In US and Canada you have to keep the name of your father in his passport.
Not only there. In Western Europe as well. Only if you don't know the name of the father, you can use your mom's maidenname if she doesn't carry her husband's name.
I think the sex-related endings of last names -i and -a are a typical phenomaena in Slavic languaged countries. In Czech they add with every woman -va at her last name, I heard even when it's a foreign celebrity. Jennifer Lopez would become Jennifer Lopezova. :) At least, that's what my Czech and Slovak friends tell me.
I haven't seen it in any of the Germanic languaged countries, with the exception of Iceland where they differenciate between -dottir and -son for a daughter and a son. Can't remember if the last name is also sex-related as where it concerns the composition of it, for example if a girl would take her mom's first name, add "dottir" to it and the son takes his father's first name and add "son" to it, so you would get Peter Svensson, who would be the brother of Ingrid Gudrunsdottier. Indeed, brother and sister can have complete different last names and different from their parents names and even different from their kid's names.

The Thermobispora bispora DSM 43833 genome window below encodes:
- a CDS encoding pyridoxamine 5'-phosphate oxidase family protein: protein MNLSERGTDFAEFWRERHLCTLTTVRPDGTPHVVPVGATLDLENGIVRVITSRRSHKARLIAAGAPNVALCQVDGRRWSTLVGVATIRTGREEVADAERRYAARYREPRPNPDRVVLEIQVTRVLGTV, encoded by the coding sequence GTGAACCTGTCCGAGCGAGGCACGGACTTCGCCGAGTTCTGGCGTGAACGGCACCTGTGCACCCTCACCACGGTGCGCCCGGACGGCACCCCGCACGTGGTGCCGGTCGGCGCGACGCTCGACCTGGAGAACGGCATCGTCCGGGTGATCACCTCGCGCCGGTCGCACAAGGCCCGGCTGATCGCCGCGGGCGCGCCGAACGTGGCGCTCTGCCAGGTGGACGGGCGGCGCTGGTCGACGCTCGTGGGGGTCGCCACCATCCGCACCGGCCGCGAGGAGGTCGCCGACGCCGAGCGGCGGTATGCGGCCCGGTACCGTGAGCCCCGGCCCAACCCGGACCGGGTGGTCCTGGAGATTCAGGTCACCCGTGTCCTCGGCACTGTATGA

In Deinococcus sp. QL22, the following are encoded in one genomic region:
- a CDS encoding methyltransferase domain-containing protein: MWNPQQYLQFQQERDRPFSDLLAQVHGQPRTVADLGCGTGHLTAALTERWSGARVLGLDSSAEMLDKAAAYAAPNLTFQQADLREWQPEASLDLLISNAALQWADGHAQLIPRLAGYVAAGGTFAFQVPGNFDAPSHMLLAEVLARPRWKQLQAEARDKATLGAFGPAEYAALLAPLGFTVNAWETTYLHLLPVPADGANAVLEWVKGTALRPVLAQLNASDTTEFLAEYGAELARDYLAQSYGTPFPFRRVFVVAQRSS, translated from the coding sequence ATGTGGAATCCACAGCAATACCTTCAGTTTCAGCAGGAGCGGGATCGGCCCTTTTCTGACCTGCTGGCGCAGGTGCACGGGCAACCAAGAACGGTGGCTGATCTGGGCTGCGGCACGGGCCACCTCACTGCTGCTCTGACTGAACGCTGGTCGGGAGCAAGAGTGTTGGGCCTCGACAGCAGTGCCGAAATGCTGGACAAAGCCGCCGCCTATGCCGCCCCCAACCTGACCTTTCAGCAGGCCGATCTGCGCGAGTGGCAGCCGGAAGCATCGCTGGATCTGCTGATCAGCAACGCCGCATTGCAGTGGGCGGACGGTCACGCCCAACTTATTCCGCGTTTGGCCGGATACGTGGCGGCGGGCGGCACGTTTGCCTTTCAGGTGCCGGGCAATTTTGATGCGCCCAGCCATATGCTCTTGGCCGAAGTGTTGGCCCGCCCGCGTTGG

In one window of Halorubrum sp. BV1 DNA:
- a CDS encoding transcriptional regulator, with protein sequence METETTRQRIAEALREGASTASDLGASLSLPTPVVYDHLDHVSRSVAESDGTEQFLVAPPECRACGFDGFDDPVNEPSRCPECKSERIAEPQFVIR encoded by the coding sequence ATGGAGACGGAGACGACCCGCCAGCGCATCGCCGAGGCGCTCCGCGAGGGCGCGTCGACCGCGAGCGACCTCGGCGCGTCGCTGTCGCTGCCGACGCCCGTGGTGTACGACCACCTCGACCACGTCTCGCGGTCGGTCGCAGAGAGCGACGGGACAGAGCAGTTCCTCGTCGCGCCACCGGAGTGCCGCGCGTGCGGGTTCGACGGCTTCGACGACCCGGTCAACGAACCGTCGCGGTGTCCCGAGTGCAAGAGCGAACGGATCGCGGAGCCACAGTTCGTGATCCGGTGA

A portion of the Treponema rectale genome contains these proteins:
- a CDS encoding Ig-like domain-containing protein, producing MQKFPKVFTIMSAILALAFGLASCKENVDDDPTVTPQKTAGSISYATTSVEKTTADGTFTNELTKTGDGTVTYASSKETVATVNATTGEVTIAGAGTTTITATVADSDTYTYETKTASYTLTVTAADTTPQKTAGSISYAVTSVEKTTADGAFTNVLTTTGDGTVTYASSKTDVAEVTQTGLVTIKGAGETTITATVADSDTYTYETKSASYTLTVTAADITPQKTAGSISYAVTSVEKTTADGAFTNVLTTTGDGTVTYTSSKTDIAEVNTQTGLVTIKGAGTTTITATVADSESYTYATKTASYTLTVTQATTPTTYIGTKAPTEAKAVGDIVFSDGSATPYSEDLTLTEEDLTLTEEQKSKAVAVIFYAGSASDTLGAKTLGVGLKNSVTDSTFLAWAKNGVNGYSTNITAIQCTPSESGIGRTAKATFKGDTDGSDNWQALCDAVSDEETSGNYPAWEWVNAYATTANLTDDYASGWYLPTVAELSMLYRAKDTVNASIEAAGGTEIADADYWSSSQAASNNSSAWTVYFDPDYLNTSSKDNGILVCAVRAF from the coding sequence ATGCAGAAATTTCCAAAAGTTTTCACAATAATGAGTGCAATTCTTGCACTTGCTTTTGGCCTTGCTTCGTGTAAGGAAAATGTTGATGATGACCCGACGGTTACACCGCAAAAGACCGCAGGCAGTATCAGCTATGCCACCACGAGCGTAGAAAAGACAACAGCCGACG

In short: Sven Petersson and Gudrun Monikadottir have two kids, named Peter Svensson and Ingrid Gudrunsdottir and one grandchild: Jacob Petersson. I wouldn't want to be a postman in Iceland :)
As for Jewish names, "Polak", "Cohen" and "Grunberg" are the most common Jewish last names in NL.
M-G (loves Iceland though)